Understanding the different aspects of divorce and business valuation is essential if either spouse owns a company or small business. Below are some practical suggestions to keep in mind if you are facing this situation.
Maggie's Question: My husband is starting 2 new businesses in another state. My attorney advised me not to file for divorce until he is making closer to his previous income for alimony and child support. How can I find out how much money the business brings in?
Timothy's Answer: There are several ways in which to learn what someone's income is. One way is to simply ask. You would be surprised how successful this method can be. However, I understand this might not be an option for you and you may not feel comfortable you will get a true answer.
An alternative way is to file for a divorce and then get your lawyer to subpoena your husband's business records. These financial documents contain an abundance of information and a skilled financial professional can assist you in examining these documents to establish what his income actually is. If you go this route, make sure you get a good CPA who is also an ABV - Accredited Business Valuator. CPAs with this designation have the skills, training, and experience needed to meet the stringent requirements of the ABV credential. You will want to have this person as he/she are experts in their profession.
It can be difficult to determine the income of a self-employed individual especially when the business in question is new. In a new business, startup costs often exceed any revenue and there may not be much left in the end. Additionally, the business will often pay many of its expenses and therefore even in a business with revenue, it may still show little income. While your husband's expenses paid by the business are not a direct form of compensation, it can be very beneficial to him. These are often referred to as 'perquisites' and are often viewed as compensation when determining income.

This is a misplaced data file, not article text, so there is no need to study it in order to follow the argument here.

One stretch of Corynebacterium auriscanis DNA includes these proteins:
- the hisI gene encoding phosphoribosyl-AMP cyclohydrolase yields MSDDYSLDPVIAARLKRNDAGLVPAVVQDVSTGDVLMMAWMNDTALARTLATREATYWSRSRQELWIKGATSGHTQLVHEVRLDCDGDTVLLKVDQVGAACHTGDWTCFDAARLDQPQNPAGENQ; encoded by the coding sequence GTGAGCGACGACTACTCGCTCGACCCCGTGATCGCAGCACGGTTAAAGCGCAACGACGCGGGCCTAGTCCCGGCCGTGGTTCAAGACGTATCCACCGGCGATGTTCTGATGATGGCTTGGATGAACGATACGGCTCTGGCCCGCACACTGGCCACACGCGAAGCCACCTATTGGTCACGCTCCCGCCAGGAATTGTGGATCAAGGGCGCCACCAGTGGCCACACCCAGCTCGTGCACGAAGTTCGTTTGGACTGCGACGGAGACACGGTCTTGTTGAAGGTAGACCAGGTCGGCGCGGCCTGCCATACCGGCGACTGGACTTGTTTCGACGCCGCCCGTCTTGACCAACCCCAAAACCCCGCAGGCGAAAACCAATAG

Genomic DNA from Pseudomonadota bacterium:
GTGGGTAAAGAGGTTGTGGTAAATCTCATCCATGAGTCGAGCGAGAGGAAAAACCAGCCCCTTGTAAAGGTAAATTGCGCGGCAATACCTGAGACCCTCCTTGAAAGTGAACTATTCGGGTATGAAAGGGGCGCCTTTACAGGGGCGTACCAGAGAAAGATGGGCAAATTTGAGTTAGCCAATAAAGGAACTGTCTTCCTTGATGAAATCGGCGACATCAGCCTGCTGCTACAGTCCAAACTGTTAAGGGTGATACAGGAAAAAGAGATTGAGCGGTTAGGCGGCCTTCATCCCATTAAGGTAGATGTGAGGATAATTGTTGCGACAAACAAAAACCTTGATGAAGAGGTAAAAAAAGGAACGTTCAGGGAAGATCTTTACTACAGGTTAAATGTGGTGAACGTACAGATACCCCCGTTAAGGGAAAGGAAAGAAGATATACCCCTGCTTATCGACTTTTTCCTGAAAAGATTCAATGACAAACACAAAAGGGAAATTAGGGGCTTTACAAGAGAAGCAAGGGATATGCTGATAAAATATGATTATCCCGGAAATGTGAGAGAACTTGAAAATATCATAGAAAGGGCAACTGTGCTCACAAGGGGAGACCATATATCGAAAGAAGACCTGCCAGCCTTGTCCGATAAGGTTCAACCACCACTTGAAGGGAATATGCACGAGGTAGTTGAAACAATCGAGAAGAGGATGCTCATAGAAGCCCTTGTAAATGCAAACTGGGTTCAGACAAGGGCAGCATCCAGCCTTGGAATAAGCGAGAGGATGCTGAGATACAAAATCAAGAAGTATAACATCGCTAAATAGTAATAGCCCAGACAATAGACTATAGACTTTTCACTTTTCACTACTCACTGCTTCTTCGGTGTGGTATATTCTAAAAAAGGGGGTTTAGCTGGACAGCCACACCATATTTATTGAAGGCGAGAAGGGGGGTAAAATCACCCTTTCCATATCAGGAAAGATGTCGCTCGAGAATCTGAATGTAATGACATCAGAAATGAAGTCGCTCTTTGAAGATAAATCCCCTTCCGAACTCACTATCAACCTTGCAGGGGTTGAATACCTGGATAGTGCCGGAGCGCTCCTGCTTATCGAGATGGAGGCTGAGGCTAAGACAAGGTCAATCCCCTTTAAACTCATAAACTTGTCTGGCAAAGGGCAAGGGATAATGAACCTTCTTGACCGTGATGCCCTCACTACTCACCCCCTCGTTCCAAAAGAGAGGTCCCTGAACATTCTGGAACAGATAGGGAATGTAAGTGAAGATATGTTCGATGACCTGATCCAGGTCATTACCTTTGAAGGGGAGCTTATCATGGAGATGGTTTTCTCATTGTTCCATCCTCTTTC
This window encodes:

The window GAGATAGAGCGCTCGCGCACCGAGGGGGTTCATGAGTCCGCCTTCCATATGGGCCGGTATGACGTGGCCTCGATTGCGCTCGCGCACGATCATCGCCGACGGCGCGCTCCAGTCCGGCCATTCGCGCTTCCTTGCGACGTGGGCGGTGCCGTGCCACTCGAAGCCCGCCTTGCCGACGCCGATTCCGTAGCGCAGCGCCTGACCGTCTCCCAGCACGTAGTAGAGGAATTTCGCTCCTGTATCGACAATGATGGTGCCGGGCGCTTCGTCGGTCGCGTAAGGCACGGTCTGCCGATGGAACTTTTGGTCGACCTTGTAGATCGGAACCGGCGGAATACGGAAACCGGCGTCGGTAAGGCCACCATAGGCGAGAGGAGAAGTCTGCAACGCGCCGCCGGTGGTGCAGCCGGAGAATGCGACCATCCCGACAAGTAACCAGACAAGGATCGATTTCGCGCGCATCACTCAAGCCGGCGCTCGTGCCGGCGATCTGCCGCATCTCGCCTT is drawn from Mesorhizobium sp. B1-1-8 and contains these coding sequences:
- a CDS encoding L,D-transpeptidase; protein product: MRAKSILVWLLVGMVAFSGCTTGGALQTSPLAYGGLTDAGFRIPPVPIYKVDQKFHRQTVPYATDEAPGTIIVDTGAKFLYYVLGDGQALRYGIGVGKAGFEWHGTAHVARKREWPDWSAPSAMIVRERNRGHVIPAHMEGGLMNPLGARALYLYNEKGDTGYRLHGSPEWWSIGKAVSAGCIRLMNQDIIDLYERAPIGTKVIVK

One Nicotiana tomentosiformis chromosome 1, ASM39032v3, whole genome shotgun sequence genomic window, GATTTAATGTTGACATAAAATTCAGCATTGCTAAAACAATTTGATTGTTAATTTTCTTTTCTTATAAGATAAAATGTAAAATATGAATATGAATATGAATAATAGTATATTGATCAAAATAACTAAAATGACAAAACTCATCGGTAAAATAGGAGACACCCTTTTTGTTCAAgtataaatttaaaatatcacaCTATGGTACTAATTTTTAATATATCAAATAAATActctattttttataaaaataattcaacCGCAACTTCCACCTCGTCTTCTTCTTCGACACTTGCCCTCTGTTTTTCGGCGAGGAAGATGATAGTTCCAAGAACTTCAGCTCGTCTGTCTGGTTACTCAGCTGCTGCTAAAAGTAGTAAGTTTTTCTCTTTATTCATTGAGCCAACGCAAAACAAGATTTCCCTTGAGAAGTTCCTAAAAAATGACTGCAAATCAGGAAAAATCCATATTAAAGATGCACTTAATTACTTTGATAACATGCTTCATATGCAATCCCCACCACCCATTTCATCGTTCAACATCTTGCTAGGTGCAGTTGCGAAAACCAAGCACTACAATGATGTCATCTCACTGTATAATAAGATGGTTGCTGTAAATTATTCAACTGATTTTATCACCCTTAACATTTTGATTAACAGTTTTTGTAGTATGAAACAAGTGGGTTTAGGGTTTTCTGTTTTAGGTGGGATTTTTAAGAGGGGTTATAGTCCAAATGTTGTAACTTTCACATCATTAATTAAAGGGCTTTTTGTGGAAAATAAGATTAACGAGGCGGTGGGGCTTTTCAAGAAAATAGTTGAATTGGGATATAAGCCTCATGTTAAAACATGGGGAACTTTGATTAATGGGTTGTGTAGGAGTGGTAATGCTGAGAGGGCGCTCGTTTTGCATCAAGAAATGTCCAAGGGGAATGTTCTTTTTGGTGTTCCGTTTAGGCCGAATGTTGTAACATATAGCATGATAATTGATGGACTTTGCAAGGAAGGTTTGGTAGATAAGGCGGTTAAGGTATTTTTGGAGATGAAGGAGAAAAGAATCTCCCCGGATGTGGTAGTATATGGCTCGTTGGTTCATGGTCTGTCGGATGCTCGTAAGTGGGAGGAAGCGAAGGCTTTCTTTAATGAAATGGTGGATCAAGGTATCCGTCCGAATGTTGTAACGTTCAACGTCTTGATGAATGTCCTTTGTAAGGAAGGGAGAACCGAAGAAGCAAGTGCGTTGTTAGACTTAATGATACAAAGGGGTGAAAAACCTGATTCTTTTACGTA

If the business is not brand new, there should be a personal or business tax return depending on how the business is structured. If so, getting a hold of the actual return filed with the IRS is a good place to start. In order to get a copy of the return, you can use IRS form 4506 to request the original copy of the return filed with the IRS. This way, you know what you are getting is indeed the real thing and not a "second set of books." On the other hand, if the business is new, this may not be an option. Whatever the case may be, please understand starting and running a profitable business is very challenging and often, it takes time for a business to develop.
Sometimes in divorce people get so caught up in both the emotional and financial issues of their lives, they overlook some very obvious things. In the case of your husband, having and running a successful and profitable business is in both of your best interests. Any intentional or accidental interference with the business or its ability to grow will only reduce your opportunity to benefit from its financial gain.
In closing, there are a number of things to consider when making the decision to file for a divorce and finances are a major concern. However, the decision to wait for your husband to make as much money as he once did in his prior career may be very disappointing, as that day may never come. While I can appreciate your attorney's advice, it may not be in yours or your family's best emotional interests.
As far as the future in concerned, support, both in the form of alimony and child support is modifiable. One suggestion would be to work with your attorney or mediator to help you reach an agreement that allows for the two of you to exchange tax returns every other year to learn if there is a "material change of circumstances." This way if you husband is indeed earning a far greater income than when he first started, your support could be revised to reflect this adjustment.
Properly done, your attorney could help you reach an agreement that defines what this may look like. This will help the two of you avoid having to bring each other to court in the future to argue this point which can be both stressful and expensive. While there is no "right" answer to your question, an option such as this would not only benefit you by allowing you to move forward with your divorce, but it may also reduce some stress in both of your lives. You can move on and your husband can focus his energies on running his new businesses and making them profitable.
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Copyright WomansDivorce.com. All rights reserved. | Updated May 6, 2019
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